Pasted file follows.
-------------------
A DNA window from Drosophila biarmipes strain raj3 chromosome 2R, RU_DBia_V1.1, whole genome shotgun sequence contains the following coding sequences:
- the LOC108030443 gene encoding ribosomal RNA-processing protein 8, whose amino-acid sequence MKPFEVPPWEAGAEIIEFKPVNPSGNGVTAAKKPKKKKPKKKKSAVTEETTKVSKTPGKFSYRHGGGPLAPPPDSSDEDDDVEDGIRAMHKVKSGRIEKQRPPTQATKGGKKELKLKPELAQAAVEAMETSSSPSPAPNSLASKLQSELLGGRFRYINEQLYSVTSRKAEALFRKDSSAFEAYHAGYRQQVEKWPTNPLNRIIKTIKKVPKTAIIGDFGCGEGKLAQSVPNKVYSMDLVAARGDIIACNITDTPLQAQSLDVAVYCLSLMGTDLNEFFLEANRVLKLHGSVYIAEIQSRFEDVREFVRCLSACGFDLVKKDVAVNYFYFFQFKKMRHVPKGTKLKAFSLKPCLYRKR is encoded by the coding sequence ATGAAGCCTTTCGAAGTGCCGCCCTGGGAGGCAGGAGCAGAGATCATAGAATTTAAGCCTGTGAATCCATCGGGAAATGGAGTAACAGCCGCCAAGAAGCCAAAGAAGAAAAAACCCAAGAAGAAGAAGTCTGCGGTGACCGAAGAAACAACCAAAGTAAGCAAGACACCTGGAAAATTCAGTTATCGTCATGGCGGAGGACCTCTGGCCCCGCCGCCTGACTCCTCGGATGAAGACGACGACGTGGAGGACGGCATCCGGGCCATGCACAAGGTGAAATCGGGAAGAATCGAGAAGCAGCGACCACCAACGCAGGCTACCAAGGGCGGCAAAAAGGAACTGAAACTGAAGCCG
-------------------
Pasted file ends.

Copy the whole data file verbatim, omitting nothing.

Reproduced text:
A DNA window from Drosophila biarmipes strain raj3 chromosome 2R, RU_DBia_V1.1, whole genome shotgun sequence contains the following coding sequences:
- the LOC108030443 gene encoding ribosomal RNA-processing protein 8, whose amino-acid sequence MKPFEVPPWEAGAEIIEFKPVNPSGNGVTAAKKPKKKKPKKKKSAVTEETTKVSKTPGKFSYRHGGGPLAPPPDSSDEDDDVEDGIRAMHKVKSGRIEKQRPPTQATKGGKKELKLKPELAQAAVEAMETSSSPSPAPNSLASKLQSELLGGRFRYINEQLYSVTSRKAEALFRKDSSAFEAYHAGYRQQVEKWPTNPLNRIIKTIKKVPKTAIIGDFGCGEGKLAQSVPNKVYSMDLVAARGDIIACNITDTPLQAQSLDVAVYCLSLMGTDLNEFFLEANRVLKLHGSVYIAEIQSRFEDVREFVRCLSACGFDLVKKDVAVNYFYFFQFKKMRHVPKGTKLKAFSLKPCLYRKR is encoded by the coding sequence ATGAAGCCTTTCGAAGTGCCGCCCTGGGAGGCAGGAGCAGAGATCATAGAATTTAAGCCTGTGAATCCATCGGGAAATGGAGTAACAGCCGCCAAGAAGCCAAAGAAGAAAAAACCCAAGAAGAAGAAGTCTGCGGTGACCGAAGAAACAACCAAAGTAAGCAAGACACCTGGAAAATTCAGTTATCGTCATGGCGGAGGACCTCTGGCCCCGCCGCCTGACTCCTCGGATGAAGACGACGACGTGGAGGACGGCATCCGGGCCATGCACAAGGTGAAATCGGGAAGAATCGAGAAGCAGCGACCACCAACGCAGGCTACCAAGGGCGGCAAAAAGGAACTGAAACTGAAGCCG